Select Nokia X designs to become Windows phones

July 17, 2014
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It was really inevitable so it's no surprise that Microsoft CEO Satya Nadella wrote in an open letter that Nokia X phones will be discontinued. Sort of. His exact words were "select Nokia X product designs to become Lumia products running Windows", hinting that some of the existing line might see themselves running Windows Phone 8.1 soon.

You don't really need both hands to count the number of Nokia X designs in existence today. There are practically only three, four if you count the dual SIM Nokia X+. So there really isn't much "selection" to be required here. But if there will be one involved, it might be the Nokia X2, which is a marked improvement over the Nokia X and XL, which looked more like prototypes when held in comparison. That said, the letter mentions "Nokia X product designs" and not exactly products, so we might be looking at Nokia Lumia phones looking like Nokia X's in the future instead.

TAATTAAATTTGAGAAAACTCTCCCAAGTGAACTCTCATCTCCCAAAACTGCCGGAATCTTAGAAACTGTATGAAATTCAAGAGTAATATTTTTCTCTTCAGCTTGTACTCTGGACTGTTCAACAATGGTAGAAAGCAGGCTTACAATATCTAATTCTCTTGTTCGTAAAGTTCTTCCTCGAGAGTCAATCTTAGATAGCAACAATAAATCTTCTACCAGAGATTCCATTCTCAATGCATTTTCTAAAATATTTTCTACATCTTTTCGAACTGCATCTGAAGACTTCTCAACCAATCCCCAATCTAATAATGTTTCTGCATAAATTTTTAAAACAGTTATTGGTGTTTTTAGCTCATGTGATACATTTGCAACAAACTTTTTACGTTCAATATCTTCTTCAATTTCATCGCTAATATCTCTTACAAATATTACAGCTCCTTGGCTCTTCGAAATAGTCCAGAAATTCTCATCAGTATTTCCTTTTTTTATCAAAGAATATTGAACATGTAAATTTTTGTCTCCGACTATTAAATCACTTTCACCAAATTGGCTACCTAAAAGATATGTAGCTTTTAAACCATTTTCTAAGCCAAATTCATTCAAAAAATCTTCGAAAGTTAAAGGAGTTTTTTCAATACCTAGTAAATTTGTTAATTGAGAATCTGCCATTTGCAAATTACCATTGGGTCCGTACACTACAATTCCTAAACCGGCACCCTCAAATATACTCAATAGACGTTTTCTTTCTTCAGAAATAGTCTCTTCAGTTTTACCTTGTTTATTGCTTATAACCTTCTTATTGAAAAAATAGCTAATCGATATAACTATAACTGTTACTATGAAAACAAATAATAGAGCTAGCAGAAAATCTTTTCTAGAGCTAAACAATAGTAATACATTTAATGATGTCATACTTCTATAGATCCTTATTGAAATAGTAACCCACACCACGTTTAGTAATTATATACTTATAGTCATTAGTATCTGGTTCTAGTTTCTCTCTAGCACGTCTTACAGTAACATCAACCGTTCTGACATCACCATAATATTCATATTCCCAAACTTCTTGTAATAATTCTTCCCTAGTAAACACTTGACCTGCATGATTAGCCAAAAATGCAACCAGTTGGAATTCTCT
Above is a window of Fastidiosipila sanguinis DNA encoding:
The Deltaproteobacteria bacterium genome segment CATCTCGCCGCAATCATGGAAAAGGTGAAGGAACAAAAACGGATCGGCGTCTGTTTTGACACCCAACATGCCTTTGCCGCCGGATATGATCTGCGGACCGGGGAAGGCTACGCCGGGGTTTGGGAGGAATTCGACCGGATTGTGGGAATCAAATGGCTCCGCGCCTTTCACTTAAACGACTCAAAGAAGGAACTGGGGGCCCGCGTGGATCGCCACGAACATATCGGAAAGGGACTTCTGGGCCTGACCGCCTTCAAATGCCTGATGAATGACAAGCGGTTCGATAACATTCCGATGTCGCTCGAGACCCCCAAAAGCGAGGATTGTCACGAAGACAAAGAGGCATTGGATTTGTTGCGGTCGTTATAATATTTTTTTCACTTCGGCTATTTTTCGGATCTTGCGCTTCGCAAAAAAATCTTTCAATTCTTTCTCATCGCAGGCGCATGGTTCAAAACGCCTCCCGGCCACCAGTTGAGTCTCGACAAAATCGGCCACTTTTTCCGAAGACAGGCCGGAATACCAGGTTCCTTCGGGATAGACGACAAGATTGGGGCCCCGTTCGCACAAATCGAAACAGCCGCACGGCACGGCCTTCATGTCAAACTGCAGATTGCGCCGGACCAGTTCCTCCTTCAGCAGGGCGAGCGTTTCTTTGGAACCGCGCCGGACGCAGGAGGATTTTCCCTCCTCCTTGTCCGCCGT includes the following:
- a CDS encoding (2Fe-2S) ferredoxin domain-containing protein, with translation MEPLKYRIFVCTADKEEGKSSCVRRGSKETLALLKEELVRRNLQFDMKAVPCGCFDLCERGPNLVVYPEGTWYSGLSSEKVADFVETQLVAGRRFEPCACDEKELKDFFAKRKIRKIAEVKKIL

This adoption, or "integration", of the Nokia X design into the Windows ecosystem seems to be part of Nadella's vision for affordable smartphones. After all, they were able to pull down the prices of the Nokia X down to the same level of the Lumia 520, arguably the best among the cheapest Lumia phones. A bit worrying for fans of Microsoft/Nokia's other budget line, Nadella makes no mention of Asha, which leads to speculation that this too would be on its way out.

The news comes as part of Microsoft's strategy to restructure and reimagine itself as a "productivity and platform company" under Nadella's leadership. Part of that involves further pulling in the Nokia Devices and Services division that it acquired from the Finnish company, which now still exists just as a fraction of its once glorious self. Unfortunately, that integration also means letting go of employees that will have become redundant in Microsoft's new vision of itself. Nadella says that as much as 18,000 members of their workforce will be let go in the next year, in order to make the company more agile and move faster. Talk about throwing away excess weight.

SOURCE: Microsoft
VIA: SlashGear


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